A model is predictive tool that is only sufficiently accurate to get the job done effectively. All models are strictly wrong in any absolute sense - it's you responsibility to know when a model stops being accurate enough to be sufficiently correct for the purpose at hand.

    This is why you always here words like "sufficiently" or "it depends" with engineering design - the problems are always underspecified and the model you use and the answer it gives depends on some of the up-front choices you make (which are based on a balance of not enough information and needing a real-live answer other than "It can't be done".

    Being aware of the nature of models and their limits is key. One student I had somehow managed to get to his senior year without clearly understanding that small-signal models are just a convenient fiction. He thought there were perfectly real just because the text book had cookbook formulas using them that he could remember. He was quite upset about and couldn't understand why his lab circuit designed for a gain of 100 didn't given him 100V with a 1V input and 12V power!!

    On the other end of the spectrum we had a joke in engineering school: "if you want really good laugh, ask a physicist to design a circuit for you. They'll start with Maxwell's equations and a month later..." (the implied punchline was that the same level of circuit design usually takes an EE a few minutes to accomplish and the circuit can be roughed in less than 60 seconds from experience).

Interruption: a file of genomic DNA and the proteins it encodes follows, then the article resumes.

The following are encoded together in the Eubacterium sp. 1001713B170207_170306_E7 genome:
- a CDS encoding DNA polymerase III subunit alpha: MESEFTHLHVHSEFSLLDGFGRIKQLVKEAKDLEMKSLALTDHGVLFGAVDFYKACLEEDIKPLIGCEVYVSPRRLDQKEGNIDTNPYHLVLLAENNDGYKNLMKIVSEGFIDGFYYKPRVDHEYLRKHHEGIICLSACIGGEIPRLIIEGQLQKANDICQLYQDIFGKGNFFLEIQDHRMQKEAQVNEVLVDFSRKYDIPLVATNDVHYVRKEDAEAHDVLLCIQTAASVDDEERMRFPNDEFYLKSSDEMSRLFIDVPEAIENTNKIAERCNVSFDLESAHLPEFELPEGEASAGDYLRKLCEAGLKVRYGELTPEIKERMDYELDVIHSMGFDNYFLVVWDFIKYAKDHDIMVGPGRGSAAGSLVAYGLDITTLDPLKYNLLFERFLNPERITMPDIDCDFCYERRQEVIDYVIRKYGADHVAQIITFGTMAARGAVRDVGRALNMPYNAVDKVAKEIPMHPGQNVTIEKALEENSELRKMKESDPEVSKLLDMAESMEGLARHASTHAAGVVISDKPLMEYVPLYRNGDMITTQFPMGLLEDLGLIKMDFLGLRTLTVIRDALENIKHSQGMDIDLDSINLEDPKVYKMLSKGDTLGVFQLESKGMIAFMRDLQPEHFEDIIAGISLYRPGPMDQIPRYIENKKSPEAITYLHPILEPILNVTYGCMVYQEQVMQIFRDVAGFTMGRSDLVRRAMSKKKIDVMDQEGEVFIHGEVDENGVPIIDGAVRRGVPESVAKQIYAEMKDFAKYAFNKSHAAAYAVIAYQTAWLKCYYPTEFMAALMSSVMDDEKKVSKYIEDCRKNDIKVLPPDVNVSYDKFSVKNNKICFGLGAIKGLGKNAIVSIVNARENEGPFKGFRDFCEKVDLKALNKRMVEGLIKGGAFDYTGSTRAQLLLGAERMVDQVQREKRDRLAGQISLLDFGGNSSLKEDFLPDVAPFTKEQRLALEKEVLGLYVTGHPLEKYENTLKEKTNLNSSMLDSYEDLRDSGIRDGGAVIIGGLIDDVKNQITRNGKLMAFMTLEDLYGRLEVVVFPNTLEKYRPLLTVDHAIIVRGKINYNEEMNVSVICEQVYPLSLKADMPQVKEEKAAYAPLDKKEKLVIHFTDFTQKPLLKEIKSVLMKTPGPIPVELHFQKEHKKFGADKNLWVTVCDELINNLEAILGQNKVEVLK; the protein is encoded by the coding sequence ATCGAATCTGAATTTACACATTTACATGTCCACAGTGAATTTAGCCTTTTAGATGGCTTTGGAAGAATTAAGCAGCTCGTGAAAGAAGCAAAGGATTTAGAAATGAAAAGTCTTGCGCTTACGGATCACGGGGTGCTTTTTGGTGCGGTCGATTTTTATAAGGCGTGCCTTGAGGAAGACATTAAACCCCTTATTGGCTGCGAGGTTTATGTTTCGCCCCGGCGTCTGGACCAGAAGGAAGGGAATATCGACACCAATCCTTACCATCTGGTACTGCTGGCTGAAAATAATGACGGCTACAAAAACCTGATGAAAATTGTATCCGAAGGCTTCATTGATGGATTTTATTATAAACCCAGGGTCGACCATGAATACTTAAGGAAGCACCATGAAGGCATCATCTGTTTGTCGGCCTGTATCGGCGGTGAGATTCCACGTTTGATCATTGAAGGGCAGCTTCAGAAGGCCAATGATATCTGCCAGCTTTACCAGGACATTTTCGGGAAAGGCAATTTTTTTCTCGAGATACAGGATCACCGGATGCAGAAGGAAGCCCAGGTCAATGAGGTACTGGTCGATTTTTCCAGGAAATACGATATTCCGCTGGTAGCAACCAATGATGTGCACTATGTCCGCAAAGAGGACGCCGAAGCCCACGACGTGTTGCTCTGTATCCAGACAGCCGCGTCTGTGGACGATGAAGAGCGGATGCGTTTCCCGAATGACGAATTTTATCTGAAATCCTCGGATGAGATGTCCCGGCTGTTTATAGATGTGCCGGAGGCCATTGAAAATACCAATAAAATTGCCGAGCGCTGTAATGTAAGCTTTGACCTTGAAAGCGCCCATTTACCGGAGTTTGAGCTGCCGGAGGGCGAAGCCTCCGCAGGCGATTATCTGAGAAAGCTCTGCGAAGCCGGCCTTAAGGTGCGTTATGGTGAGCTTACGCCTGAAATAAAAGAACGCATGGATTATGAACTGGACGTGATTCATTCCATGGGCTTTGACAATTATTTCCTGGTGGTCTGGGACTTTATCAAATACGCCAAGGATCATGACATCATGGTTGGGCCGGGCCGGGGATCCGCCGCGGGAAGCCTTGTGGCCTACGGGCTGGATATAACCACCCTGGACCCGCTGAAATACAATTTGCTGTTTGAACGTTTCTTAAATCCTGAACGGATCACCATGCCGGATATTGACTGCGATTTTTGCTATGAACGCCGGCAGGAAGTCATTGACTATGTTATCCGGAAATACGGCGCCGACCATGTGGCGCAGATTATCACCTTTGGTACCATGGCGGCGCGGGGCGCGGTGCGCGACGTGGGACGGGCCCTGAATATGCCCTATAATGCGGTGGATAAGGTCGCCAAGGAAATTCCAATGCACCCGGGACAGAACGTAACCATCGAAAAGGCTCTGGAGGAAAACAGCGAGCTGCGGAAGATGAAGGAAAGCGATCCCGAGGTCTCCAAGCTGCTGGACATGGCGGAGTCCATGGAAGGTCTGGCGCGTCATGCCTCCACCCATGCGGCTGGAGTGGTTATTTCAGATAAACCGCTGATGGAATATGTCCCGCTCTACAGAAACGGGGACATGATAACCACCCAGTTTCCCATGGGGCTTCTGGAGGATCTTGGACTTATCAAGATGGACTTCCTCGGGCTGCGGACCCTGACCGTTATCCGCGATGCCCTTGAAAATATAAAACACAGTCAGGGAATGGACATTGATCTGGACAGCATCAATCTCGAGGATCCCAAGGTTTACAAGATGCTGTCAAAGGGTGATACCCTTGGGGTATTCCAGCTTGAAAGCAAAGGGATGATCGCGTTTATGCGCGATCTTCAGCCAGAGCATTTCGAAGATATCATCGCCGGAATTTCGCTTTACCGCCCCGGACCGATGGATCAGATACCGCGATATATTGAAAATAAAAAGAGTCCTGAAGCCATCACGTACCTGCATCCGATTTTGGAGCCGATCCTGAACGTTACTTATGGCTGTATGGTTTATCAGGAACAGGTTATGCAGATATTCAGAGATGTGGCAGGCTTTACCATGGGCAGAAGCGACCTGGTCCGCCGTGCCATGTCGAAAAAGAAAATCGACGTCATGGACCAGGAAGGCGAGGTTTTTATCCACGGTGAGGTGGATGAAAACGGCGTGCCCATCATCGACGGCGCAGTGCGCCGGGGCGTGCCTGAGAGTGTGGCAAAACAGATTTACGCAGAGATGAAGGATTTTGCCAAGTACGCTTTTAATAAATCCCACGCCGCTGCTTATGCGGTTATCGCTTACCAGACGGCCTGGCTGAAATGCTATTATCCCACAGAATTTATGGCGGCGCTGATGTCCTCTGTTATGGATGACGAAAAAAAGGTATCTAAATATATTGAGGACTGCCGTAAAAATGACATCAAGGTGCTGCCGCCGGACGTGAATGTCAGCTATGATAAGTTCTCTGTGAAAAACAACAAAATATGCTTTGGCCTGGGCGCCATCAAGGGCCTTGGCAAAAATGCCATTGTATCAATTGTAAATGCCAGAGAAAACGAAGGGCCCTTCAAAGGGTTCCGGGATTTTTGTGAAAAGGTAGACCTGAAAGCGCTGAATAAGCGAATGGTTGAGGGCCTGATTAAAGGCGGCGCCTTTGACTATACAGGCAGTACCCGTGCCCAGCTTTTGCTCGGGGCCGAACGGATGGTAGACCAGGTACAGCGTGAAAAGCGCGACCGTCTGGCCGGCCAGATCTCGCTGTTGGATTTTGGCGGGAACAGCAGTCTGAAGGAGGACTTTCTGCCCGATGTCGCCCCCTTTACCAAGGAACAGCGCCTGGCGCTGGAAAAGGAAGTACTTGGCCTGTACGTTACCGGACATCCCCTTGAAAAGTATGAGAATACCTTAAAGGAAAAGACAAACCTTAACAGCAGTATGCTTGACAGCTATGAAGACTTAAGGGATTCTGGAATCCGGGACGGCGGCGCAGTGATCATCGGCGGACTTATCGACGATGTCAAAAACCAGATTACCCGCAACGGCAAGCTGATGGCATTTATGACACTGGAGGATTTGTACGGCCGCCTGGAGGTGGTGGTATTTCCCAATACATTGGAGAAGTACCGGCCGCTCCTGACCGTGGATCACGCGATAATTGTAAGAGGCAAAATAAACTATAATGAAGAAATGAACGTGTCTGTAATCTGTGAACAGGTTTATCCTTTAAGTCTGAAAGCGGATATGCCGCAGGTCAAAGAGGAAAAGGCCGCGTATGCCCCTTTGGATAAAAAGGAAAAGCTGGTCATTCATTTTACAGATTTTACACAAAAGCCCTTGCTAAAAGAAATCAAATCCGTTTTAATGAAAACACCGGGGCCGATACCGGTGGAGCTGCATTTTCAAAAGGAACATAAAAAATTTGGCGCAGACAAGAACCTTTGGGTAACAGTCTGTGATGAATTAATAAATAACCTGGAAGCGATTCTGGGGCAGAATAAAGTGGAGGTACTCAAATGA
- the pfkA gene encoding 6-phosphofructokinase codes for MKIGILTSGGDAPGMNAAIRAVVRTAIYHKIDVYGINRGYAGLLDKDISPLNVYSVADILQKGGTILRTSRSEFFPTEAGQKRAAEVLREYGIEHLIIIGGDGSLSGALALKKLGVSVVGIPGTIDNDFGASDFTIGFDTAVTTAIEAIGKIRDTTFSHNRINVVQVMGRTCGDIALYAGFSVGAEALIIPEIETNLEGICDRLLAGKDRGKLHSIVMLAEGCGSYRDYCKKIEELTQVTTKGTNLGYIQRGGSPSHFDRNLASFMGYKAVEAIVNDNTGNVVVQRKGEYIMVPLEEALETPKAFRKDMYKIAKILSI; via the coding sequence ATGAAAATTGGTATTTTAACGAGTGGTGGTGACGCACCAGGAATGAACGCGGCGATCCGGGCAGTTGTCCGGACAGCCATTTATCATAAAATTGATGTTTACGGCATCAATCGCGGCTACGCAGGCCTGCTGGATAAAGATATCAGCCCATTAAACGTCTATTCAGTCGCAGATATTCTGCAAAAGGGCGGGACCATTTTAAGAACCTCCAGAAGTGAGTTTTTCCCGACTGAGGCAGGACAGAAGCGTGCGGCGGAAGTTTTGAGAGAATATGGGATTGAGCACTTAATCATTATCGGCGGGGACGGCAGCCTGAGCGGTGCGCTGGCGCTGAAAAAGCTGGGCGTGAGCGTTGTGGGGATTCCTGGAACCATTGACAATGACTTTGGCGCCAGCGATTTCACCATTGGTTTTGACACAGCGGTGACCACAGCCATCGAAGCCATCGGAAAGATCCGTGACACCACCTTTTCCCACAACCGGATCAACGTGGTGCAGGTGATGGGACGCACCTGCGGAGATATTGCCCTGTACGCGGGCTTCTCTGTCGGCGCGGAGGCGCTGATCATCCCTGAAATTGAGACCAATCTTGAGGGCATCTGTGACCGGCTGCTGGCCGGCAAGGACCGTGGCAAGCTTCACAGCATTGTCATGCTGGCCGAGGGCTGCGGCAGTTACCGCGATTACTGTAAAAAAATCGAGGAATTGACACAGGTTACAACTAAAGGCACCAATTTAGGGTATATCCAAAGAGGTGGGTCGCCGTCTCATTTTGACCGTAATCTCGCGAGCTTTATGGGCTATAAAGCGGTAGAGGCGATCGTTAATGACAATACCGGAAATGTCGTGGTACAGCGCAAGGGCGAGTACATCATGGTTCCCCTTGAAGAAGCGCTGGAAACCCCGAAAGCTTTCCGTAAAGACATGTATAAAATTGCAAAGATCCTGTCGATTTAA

Strictly speaking all lumped components like resistors, capacitors and inductors are purely fictional - they are useful models ("Lumped Equivalent Models") but not reality. It's all Maxwell's Equations at some point which is what you see when you get to microwave frequencies and the "Distributed Model". Except the fiction is sufficiently accurate and the expediency is necessary economically that lumped are used all the time as if they were real. We even manufacture components with those names. They are non-ideal, however, because the model they are based on is a fiction in a strict sense.

    What did I use as an intuitive model when I was doing analog circuit design in undergrad and grad school? What I'd call a "mathy hydraulic model": sort the hydraulic model but really it was graph theory networks combined with linear algebra as the intuition. My adviser was a stickler for being able to write circuit analysis equations "by inspection" which means you visualize KVL or KCL and trace the loops or nodes writing Ohm's law for each component as an equation term. From that you can simply "look" at a circuit, visualize the equation and "know" what the input impedance is or the driving point impedance is or the Thevinen resistance is.

    Most of EE involves multiple overlapping intuitive models, none of which are strictly physics correct. For radio systems I think of everything in terms of trig identities because that generally the easiest model to understand frequency, mixers, amplifier linearity, harmonic and intermodulation distortion. Dig a little deeper and it's circuit analysis with mathy hydraulic models. Dig a little deeper into a transistor stage and it's Taylor Expansions for large signal/small signal approximations. Dig a little deeper and it's particles with semi-classical quantum mechanical condensed matter physics and Maxwell's Equations. Dig a little deeper and it's second order stuff affecting reliability like hot carriers, traps and tunneling from mostly pure quantum mechanics. Trying to use a single model or a perfectly accurate model will only paralyze you. The human is not nearly smart enough to pull that off.

    Again, from an pre-upper-division circuit analysis point of view, the hydraulic model isn't that bad. Lower division EE classes should build up the mathy aspects enough.